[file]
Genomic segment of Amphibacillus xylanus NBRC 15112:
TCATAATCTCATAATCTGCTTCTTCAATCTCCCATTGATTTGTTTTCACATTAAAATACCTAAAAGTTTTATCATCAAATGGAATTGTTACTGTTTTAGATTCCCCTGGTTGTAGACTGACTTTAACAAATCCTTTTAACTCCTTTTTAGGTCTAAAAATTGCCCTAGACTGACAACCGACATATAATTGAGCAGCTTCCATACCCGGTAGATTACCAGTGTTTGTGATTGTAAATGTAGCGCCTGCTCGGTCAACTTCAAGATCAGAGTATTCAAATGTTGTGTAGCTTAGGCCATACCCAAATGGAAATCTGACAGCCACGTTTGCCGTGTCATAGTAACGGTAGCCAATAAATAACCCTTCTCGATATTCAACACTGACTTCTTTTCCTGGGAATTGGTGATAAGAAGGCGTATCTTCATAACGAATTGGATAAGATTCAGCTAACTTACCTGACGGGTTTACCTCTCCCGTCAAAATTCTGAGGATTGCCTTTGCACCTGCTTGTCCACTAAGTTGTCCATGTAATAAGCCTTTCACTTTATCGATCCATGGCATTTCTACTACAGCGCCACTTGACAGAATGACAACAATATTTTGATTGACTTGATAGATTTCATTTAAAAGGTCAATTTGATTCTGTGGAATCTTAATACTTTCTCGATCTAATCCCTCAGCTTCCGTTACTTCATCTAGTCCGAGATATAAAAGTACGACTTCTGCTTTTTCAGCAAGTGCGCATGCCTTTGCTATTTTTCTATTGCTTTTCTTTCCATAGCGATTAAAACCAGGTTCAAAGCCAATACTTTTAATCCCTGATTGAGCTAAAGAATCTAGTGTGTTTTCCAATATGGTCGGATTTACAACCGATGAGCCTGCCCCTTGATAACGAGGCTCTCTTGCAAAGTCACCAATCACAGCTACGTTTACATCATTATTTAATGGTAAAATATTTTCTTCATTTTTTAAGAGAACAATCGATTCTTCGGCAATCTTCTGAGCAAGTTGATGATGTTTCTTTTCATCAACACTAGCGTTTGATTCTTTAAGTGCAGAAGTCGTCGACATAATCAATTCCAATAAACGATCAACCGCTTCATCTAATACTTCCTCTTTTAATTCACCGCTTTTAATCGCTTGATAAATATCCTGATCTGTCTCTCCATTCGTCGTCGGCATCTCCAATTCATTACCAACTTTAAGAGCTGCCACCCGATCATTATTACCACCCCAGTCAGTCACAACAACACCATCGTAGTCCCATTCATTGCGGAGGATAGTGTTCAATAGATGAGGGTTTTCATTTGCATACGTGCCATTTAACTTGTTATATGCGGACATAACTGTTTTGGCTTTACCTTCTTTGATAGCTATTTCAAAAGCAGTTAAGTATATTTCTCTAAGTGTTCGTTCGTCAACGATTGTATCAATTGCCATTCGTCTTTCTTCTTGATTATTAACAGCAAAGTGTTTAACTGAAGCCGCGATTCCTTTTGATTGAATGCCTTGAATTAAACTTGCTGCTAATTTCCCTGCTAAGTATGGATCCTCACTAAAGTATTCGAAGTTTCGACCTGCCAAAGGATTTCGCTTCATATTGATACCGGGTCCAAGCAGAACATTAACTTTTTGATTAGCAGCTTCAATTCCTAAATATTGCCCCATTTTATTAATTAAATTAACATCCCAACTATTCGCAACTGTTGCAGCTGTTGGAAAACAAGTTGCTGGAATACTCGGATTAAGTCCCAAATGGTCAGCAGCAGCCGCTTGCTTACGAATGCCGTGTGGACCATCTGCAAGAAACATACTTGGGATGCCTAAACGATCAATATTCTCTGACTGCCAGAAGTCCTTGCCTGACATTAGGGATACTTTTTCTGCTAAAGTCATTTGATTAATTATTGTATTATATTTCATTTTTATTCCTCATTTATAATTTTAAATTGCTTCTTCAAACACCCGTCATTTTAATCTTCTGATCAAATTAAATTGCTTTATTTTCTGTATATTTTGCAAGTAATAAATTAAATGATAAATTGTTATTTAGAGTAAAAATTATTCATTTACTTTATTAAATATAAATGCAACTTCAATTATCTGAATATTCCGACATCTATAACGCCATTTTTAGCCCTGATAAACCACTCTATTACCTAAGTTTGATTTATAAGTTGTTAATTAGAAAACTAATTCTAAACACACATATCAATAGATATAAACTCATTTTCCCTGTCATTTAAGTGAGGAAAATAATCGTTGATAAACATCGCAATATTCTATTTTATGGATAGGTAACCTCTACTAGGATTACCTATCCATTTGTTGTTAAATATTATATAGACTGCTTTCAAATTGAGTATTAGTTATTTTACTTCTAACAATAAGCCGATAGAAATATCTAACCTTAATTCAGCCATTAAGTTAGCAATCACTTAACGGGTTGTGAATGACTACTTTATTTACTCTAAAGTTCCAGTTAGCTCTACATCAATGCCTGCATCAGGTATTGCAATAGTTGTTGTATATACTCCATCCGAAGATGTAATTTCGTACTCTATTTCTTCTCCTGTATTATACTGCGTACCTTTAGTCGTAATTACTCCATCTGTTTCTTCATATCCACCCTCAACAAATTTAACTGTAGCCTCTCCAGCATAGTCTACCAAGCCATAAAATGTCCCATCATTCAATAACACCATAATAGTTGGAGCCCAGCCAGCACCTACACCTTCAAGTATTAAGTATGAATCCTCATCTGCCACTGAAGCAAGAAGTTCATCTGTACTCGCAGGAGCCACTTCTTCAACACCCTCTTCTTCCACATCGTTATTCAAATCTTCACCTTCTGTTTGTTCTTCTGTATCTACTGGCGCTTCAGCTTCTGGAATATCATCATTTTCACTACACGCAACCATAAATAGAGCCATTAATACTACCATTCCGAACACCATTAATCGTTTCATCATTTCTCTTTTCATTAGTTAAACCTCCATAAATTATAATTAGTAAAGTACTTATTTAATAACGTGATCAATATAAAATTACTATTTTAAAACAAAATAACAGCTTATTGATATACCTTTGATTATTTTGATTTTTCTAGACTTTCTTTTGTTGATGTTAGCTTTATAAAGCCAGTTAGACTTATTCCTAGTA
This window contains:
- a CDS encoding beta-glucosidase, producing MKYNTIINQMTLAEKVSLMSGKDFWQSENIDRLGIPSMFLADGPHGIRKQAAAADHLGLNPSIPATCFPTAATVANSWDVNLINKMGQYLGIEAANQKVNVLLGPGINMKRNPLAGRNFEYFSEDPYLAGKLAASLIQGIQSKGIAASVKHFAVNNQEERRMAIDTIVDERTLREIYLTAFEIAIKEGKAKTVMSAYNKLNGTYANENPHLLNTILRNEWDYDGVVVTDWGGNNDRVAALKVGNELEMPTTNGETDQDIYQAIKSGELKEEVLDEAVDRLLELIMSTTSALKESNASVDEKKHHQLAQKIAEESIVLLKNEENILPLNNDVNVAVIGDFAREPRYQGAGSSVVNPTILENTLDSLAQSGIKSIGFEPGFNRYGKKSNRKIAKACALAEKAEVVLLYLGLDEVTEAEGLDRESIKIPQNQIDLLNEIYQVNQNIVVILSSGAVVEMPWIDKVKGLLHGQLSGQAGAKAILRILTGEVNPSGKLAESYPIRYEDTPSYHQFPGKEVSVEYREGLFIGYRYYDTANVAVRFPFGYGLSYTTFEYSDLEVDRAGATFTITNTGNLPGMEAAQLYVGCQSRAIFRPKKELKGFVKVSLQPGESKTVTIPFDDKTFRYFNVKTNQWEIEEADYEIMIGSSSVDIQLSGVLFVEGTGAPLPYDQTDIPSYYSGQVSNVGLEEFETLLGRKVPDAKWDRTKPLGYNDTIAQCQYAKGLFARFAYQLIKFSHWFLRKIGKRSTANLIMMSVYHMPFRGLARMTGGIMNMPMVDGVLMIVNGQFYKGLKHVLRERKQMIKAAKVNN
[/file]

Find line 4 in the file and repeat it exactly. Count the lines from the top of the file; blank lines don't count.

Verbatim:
- a CDS encoding beta-glucosidase, producing MKYNTIINQMTLAEKVSLMSGKDFWQSENIDRLGIPSMFLADGPHGIRKQAAAADHLGLNPSIPATCFPTAATVANSWDVNLINKMGQYLGIEAANQKVNVLLGPGINMKRNPLAGRNFEYFSEDPYLAGKLAASLIQGIQSKGIAASVKHFAVNNQEERRMAIDTIVDERTLREIYLTAFEIAIKEGKAKTVMSAYNKLNGTYANENPHLLNTILRNEWDYDGVVVTDWGGNNDRVAALKVGNELEMPTTNGETDQDIYQAIKSGELKEEVLDEAVDRLLELIMSTTSALKESNASVDEKKHHQLAQKIAEESIVLLKNEENILPLNNDVNVAVIGDFAREPRYQGAGSSVVNPTILENTLDSLAQSGIKSIGFEPGFNRYGKKSNRKIAKACALAEKAEVVLLYLGLDEVTEAEGLDRESIKIPQNQIDLLNEIYQVNQNIVVILSSGAVVEMPWIDKVKGLLHGQLSGQAGAKAILRILTGEVNPSGKLAESYPIRYEDTPSYHQFPGKEVSVEYREGLFIGYRYYDTANVAVRFPFGYGLSYTTFEYSDLEVDRAGATFTITNTGNLPGMEAAQLYVGCQSRAIFRPKKELKGFVKVSLQPGESKTVTIPFDDKTFRYFNVKTNQWEIEEADYEIMIGSSSVDIQLSGVLFVEGTGAPLPYDQTDIPSYYSGQVSNVGLEEFETLLGRKVPDAKWDRTKPLGYNDTIAQCQYAKGLFARFAYQLIKFSHWFLRKIGKRSTANLIMMSVYHMPFRGLARMTGGIMNMPMVDGVLMIVNGQFYKGLKHVLRERKQMIKAAKVNN